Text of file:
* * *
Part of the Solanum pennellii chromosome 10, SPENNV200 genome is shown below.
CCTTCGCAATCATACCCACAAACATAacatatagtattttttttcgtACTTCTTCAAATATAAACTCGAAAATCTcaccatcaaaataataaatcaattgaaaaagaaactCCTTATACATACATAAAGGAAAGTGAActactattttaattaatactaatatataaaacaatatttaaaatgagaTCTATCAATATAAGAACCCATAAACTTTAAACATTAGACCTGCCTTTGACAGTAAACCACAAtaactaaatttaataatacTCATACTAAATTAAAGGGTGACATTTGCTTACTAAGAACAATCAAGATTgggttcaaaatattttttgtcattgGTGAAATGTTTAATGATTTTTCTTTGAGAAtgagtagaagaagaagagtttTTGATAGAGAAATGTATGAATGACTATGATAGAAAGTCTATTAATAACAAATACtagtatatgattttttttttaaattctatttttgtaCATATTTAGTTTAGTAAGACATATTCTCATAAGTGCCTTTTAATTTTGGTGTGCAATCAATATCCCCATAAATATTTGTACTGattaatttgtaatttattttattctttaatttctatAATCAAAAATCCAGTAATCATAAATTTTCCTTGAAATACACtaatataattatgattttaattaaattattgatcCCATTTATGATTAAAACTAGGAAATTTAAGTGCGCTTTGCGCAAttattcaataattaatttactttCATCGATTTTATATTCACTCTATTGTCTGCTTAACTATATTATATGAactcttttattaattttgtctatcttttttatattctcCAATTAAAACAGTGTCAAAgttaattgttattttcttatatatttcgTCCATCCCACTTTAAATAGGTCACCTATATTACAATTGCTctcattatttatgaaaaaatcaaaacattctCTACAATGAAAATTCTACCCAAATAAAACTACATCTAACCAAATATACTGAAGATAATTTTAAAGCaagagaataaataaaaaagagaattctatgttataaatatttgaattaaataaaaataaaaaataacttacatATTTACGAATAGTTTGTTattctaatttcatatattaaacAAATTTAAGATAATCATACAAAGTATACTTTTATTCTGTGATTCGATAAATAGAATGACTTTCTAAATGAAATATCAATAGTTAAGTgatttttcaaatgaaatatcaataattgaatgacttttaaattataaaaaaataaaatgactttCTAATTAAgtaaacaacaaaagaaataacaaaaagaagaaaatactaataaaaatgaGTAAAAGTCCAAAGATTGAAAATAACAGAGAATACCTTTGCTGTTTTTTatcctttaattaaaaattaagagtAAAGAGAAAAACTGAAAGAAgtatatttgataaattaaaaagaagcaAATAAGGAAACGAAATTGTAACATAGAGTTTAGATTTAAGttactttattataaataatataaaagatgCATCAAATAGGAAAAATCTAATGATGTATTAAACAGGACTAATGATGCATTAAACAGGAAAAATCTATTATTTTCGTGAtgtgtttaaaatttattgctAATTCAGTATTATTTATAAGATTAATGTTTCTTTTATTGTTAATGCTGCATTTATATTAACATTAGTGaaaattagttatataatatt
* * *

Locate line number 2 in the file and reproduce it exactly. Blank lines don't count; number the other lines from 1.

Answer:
CCTTCGCAATCATACCCACAAACATAacatatagtattttttttcgtACTTCTTCAAATATAAACTCGAAAATCTcaccatcaaaataataaatcaattgaaaaagaaactCCTTATACATACATAAAGGAAAGTGAActactattttaattaatactaatatataaaacaatatttaaaatgagaTCTATCAATATAAGAACCCATAAACTTTAAACATTAGACCTGCCTTTGACAGTAAACCACAAtaactaaatttaataatacTCATACTAAATTAAAGGGTGACATTTGCTTACTAAGAACAATCAAGATTgggttcaaaatattttttgtcattgGTGAAATGTTTAATGATTTTTCTTTGAGAAtgagtagaagaagaagagtttTTGATAGAGAAATGTATGAATGACTATGATAGAAAGTCTATTAATAACAAATACtagtatatgattttttttttaaattctatttttgtaCATATTTAGTTTAGTAAGACATATTCTCATAAGTGCCTTTTAATTTTGGTGTGCAATCAATATCCCCATAAATATTTGTACTGattaatttgtaatttattttattctttaatttctatAATCAAAAATCCAGTAATCATAAATTTTCCTTGAAATACACtaatataattatgattttaattaaattattgatcCCATTTATGATTAAAACTAGGAAATTTAAGTGCGCTTTGCGCAAttattcaataattaatttactttCATCGATTTTATATTCACTCTATTGTCTGCTTAACTATATTATATGAactcttttattaattttgtctatcttttttatattctcCAATTAAAACAGTGTCAAAgttaattgttattttcttatatatttcgTCCATCCCACTTTAAATAGGTCACCTATATTACAATTGCTctcattatttatgaaaaaatcaaaacattctCTACAATGAAAATTCTACCCAAATAAAACTACATCTAACCAAATATACTGAAGATAATTTTAAAGCaagagaataaataaaaaagagaattctatgttataaatatttgaattaaataaaaataaaaaataacttacatATTTACGAATAGTTTGTTattctaatttcatatattaaacAAATTTAAGATAATCATACAAAGTATACTTTTATTCTGTGATTCGATAAATAGAATGACTTTCTAAATGAAATATCAATAGTTAAGTgatttttcaaatgaaatatcaataattgaatgacttttaaattataaaaaaataaaatgactttCTAATTAAgtaaacaacaaaagaaataacaaaaagaagaaaatactaataaaaatgaGTAAAAGTCCAAAGATTGAAAATAACAGAGAATACCTTTGCTGTTTTTTatcctttaattaaaaattaagagtAAAGAGAAAAACTGAAAGAAgtatatttgataaattaaaaagaagcaAATAAGGAAACGAAATTGTAACATAGAGTTTAGATTTAAGttactttattataaataatataaaagatgCATCAAATAGGAAAAATCTAATGATGTATTAAACAGGACTAATGATGCATTAAACAGGAAAAATCTATTATTTTCGTGAtgtgtttaaaatttattgctAATTCAGTATTATTTATAAGATTAATGTTTCTTTTATTGTTAATGCTGCATTTATATTAACATTAGTGaaaattagttatataatatt